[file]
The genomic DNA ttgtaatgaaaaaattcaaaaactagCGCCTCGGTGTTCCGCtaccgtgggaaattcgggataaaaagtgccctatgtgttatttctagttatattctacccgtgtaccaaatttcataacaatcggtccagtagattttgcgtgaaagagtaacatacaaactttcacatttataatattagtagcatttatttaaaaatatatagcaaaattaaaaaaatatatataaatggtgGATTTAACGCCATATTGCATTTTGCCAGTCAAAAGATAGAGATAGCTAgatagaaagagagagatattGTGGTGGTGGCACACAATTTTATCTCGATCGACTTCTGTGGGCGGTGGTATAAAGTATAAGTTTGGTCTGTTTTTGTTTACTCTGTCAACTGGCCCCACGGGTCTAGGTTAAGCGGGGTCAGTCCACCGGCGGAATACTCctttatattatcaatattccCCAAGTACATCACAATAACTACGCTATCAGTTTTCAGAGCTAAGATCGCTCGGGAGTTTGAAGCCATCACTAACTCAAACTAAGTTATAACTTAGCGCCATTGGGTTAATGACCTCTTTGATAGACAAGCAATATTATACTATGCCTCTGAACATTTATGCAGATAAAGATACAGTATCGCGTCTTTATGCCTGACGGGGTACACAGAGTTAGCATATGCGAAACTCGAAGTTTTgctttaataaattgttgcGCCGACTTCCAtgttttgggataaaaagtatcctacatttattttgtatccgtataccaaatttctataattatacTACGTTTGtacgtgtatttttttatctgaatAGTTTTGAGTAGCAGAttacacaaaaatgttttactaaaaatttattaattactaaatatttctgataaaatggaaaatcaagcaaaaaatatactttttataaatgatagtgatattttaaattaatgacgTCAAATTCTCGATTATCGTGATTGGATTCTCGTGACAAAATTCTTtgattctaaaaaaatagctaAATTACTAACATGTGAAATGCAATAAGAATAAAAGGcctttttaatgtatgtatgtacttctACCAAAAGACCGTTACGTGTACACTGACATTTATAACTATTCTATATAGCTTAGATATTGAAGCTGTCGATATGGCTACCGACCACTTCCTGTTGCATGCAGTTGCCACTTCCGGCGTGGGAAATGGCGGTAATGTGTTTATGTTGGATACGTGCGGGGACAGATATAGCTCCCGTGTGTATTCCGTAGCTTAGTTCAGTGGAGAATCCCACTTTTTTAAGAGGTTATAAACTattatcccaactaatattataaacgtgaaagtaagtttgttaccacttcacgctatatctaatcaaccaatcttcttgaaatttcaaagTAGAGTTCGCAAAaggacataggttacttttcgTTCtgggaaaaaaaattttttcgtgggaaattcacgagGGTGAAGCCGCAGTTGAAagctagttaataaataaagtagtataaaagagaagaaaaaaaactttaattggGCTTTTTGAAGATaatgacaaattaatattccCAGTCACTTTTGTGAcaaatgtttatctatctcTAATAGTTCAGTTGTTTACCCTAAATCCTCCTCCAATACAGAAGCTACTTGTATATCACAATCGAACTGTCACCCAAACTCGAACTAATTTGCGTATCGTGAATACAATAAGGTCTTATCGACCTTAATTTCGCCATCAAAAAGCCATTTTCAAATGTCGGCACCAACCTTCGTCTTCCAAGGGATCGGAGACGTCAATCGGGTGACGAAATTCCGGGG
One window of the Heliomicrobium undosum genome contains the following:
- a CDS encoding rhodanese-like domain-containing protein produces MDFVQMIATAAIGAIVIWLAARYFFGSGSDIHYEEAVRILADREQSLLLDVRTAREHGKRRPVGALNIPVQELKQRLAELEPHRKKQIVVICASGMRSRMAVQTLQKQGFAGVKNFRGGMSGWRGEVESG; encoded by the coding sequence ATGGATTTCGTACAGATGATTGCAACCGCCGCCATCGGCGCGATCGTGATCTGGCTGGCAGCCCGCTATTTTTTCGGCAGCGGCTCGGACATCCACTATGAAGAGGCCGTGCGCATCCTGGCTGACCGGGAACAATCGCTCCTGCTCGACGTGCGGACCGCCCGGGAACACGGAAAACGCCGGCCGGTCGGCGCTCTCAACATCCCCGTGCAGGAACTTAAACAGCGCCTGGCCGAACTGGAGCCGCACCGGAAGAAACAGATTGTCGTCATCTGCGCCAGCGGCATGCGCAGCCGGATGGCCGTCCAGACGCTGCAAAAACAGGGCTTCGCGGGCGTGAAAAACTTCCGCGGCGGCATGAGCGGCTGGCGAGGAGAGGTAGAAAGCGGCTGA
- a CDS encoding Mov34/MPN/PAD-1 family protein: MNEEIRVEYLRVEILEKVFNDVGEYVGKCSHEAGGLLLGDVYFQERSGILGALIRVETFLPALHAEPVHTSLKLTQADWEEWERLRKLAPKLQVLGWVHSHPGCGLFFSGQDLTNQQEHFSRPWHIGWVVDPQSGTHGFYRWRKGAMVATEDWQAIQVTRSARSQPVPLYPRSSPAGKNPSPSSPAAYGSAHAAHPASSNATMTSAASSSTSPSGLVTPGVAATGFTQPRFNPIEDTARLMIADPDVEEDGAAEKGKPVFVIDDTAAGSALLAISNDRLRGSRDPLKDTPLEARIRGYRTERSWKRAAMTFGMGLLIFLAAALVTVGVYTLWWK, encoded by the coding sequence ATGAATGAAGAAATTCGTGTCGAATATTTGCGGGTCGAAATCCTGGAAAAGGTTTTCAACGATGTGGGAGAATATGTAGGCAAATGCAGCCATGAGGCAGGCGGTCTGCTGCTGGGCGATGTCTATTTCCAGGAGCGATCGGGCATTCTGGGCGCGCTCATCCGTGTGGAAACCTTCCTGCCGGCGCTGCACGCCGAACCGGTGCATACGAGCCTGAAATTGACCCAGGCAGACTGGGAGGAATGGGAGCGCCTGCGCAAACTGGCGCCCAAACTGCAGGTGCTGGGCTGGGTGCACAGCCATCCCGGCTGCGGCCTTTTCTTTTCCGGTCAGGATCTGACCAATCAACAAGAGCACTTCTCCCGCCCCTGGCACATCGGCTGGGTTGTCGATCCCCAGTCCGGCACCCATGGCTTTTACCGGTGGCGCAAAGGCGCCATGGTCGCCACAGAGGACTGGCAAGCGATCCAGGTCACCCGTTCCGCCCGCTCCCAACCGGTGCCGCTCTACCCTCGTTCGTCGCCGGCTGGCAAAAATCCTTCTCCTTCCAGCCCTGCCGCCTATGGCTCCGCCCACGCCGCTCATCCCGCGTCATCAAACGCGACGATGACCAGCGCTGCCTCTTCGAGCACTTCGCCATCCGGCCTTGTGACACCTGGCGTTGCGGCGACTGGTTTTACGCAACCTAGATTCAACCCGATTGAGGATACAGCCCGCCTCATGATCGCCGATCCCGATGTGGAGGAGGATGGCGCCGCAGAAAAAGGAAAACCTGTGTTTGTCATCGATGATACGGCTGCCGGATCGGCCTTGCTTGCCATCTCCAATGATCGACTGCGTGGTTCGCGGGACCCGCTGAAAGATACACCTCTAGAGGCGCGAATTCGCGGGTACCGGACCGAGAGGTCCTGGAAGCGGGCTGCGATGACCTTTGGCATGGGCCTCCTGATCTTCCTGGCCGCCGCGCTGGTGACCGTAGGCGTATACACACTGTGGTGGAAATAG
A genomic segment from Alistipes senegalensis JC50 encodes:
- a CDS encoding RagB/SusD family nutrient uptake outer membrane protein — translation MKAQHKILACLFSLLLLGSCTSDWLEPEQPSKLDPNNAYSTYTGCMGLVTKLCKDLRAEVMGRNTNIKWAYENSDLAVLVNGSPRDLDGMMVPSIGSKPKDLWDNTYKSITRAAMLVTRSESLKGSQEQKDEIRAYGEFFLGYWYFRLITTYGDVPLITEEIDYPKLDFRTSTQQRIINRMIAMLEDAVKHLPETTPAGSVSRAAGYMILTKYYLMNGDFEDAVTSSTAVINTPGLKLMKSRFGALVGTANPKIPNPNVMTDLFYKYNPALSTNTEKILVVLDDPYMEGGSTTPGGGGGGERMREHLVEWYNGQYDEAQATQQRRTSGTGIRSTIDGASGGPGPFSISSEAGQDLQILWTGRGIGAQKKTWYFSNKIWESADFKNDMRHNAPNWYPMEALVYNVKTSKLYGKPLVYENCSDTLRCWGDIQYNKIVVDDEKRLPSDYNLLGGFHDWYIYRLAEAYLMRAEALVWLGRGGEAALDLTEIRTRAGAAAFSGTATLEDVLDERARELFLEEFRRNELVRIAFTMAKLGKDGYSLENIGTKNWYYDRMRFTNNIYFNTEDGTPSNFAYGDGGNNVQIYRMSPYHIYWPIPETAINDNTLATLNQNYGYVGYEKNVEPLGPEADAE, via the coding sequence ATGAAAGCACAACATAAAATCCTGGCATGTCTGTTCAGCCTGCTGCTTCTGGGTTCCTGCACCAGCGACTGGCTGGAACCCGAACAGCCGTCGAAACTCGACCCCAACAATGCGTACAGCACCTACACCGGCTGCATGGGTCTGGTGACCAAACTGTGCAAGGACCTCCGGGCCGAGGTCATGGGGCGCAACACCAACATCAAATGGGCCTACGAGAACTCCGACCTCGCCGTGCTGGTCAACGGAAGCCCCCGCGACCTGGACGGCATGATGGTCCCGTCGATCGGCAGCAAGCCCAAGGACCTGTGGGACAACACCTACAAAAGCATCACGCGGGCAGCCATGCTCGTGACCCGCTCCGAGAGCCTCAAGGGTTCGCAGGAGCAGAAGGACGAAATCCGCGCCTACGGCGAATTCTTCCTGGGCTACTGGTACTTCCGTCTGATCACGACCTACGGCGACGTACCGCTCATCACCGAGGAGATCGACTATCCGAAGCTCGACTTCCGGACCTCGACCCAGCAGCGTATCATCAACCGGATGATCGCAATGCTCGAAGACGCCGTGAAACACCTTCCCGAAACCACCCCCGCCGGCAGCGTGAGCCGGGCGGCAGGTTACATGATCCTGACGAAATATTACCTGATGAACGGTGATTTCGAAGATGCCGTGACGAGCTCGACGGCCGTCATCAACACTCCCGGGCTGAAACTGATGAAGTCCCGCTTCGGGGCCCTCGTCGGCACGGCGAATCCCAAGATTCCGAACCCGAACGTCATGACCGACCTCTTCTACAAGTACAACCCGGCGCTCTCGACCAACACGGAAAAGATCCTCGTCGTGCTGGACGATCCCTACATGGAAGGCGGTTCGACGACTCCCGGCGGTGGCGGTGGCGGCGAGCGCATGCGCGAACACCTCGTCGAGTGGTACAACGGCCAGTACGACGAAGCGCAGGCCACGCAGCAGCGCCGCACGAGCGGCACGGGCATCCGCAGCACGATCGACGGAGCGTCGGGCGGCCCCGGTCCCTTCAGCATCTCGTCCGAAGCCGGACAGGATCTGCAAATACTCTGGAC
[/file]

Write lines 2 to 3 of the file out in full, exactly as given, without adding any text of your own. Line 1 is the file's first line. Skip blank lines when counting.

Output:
One window of the Heliomicrobium undosum genome contains the following:
- a CDS encoding rhodanese-like domain-containing protein produces MDFVQMIATAAIGAIVIWLAARYFFGSGSDIHYEEAVRILADREQSLLLDVRTAREHGKRRPVGALNIPVQELKQRLAELEPHRKKQIVVICASGMRSRMAVQTLQKQGFAGVKNFRGGMSGWRGEVESG; encoded by the coding sequence ATGGATTTCGTACAGATGATTGCAACCGCCGCCATCGGCGCGATCGTGATCTGGCTGGCAGCCCGCTATTTTTTCGGCAGCGGCTCGGACATCCACTATGAAGAGGCCGTGCGCATCCTGGCTGACCGGGAACAATCGCTCCTGCTCGACGTGCGGACCGCCCGGGAACACGGAAAACGCCGGCCGGTCGGCGCTCTCAACATCCCCGTGCAGGAACTTAAACAGCGCCTGGCCGAACTGGAGCCGCACCGGAAGAAACAGATTGTCGTCATCTGCGCCAGCGGCATGCGCAGCCGGATGGCCGTCCAGACGCTGCAAAAACAGGGCTTCGCGGGCGTGAAAAACTTCCGCGGCGGCATGAGCGGCTGGCGAGGAGAGGTAGAAAGCGGCTGA